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Music / Songs for a Blue Guitar

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In 1996, Slowcore band Red House Painters were exhausted from endless touring and recording. After 4 years of tiring work, the band decided it was time for a break. Mark Kozelek, the leader of the band decided to pursue a solo career just for kicks. Songs for a Blue Guitar was the resulting album to come from this.

The album was known for its troubled production. After the minimalist atmosphere set in their previous album, Ocean Beach, Kozelek wanted to venture off into more experimentation and different styles. This caused the album to have a much more "Southern" feel to it. He also started to use much more guitar feedback and noise production for texture purposes. The result didn't impress 4AD Records, who threw Red House Painters off the label over something as petty as a guitar solo (namely the one on "Make Like Paper").

In desperation, Mark signed with Island Records to get the album released by its scheduled due date to please fans. The label, fearing lack of sales and profitability off of Kozelek's name alone, demanded it be listed as an Red House Painters album. Mark gave in and the album was released in 1997 to lukewarm critical reviews.

The album is full of reworkings of three Cover Versions that sound nothing like their originals, surprisingly uplifting lyrics from Kozelek who usually wrote about borderline suicidal subjects, and most importantly completely transforming Red House Painters'sound and giving way to what was to come with Kozelek's future project Sun Kil Moon.

The album's been Vindicated by History (more so than any other Red House Painters release) and is often cited as the seminal Kozelek experience. Starting off with a 3 and a half star rating on in its original release to getting frequent 5 star reviews on later publications, it is now widely regarded as a classic in Folk Rock and Slowcore.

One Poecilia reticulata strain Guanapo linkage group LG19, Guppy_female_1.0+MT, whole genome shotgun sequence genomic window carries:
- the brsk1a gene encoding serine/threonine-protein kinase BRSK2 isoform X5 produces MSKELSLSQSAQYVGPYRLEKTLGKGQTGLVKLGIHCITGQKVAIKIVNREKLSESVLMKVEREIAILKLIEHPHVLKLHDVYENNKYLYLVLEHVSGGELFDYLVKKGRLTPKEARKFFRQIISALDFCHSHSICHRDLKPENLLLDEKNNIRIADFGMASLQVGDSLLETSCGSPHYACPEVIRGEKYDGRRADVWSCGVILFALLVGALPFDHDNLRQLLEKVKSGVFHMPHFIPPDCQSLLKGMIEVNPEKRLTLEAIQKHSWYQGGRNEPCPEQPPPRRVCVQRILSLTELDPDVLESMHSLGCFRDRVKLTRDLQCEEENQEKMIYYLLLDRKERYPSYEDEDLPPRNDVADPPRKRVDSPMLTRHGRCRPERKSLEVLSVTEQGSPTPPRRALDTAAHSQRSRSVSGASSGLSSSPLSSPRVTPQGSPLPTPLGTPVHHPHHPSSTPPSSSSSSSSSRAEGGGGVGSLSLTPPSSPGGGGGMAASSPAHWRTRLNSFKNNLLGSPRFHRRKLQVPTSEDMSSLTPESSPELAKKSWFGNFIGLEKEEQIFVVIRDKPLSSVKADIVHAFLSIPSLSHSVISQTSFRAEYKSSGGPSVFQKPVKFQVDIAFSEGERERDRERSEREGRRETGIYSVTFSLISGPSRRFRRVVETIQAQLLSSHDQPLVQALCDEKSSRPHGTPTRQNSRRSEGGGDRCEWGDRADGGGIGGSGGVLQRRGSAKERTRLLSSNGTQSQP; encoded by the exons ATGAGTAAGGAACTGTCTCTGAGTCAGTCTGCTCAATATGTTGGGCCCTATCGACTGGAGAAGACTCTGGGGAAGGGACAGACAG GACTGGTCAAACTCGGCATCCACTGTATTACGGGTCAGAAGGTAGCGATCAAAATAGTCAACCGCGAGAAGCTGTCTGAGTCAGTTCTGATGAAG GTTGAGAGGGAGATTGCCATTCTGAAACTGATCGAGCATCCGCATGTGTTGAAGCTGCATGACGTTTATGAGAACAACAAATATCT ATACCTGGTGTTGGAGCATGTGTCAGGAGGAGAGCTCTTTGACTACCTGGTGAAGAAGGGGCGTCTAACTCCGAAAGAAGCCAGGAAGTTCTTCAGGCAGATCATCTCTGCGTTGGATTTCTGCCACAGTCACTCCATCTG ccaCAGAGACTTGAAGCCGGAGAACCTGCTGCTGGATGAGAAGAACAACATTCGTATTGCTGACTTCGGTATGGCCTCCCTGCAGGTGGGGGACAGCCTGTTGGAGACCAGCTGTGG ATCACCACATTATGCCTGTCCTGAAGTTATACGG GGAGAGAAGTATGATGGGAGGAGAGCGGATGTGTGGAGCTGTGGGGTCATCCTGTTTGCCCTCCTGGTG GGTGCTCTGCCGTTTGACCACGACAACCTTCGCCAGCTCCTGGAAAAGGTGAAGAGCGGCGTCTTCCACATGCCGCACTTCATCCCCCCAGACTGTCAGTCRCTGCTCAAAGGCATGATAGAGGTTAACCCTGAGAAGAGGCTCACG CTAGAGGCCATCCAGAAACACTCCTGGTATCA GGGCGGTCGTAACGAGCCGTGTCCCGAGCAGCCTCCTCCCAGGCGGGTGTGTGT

1. "Have You Forgotten?" (6:13)
  2. "Songs for a Blue Guitar" (5:59)
  3. "Make Like Paper" (12:03)
  4. "Priest Alley Song" (4:34)
  5. "Trailways" (6:41)
  6. "I Feel the Rain Fall" (2:35)
  7. "Long Distance Runaround" (4:41)
  8. "All Mixed Up" (5:50)
  9. "Revelation Big Sur" (5:48)
  10. "Silly Love Songs" (11:00)
  11. "Another Song for a Blue Guitar" (5:07)

Tropes for a Blue Guitar:

  • Album Title Drop: "Songs for a Blue Guitar."
  • Concept Album: The album seems to be about the passage of time and about the strange feeling of growing up and watching the people around you change.
  • Disproportionate Retribution: Meta-example. Kozelek and Red House Painters were thrown off their label over a guitar solo.
  • Epic Rocking: "Make Like Paper" spans 12 minutes and the originally 3 minute long "Silly Love Songs" was transformed into an 11 minute long Tear Jerker.
  • Lighter and Softer: In comparison to the menacing Codeine like sound of their previous albums (both lyrically and musically).
  • Misblamed: 4AD founder Ivo-Watts Russell is often blamed for the dumping of Red House Painters off of the label, but, in actuality, it was actually the company's badly managed American branch that made the decision. Russell later remarked that dropping the band was one of the label's "biggest mistakes," cluing us in that it was probably because of Warner (Bros.) Records, 4AD's American distributor at the time, that the band suffered the blow.
  • Questioning Title?: "Have You Forgotten?"
  • Rearrange the Song: The three covers on this album were reworked to the point where they were nearly unrecognizable to their originals.
    • "All Mixed Up": Originally by The Cars, the song was known for being the finale of their classic Self-Titled Album. The song originally sounded epic and haunting, but in the hands of Kozelek, it takes on a whole new level of sentimentality that the original never had.
    • "Silly Love Songs": Originally by Wings, this was a popular radio hit that was just an upbeat accessible hit. Not only did Kozelek extend it to 11 minutes, but he opens it up with a borderline atonal guitar solo that puts immense focus on the leading tone of the key (something really unusual for a melodic structure). He then turned it into a full-out Tear Jerker that could make anyone with even a shred of emotion bawl.
  • Silly Love Songs: "Silly Love Songs," a Wings cover.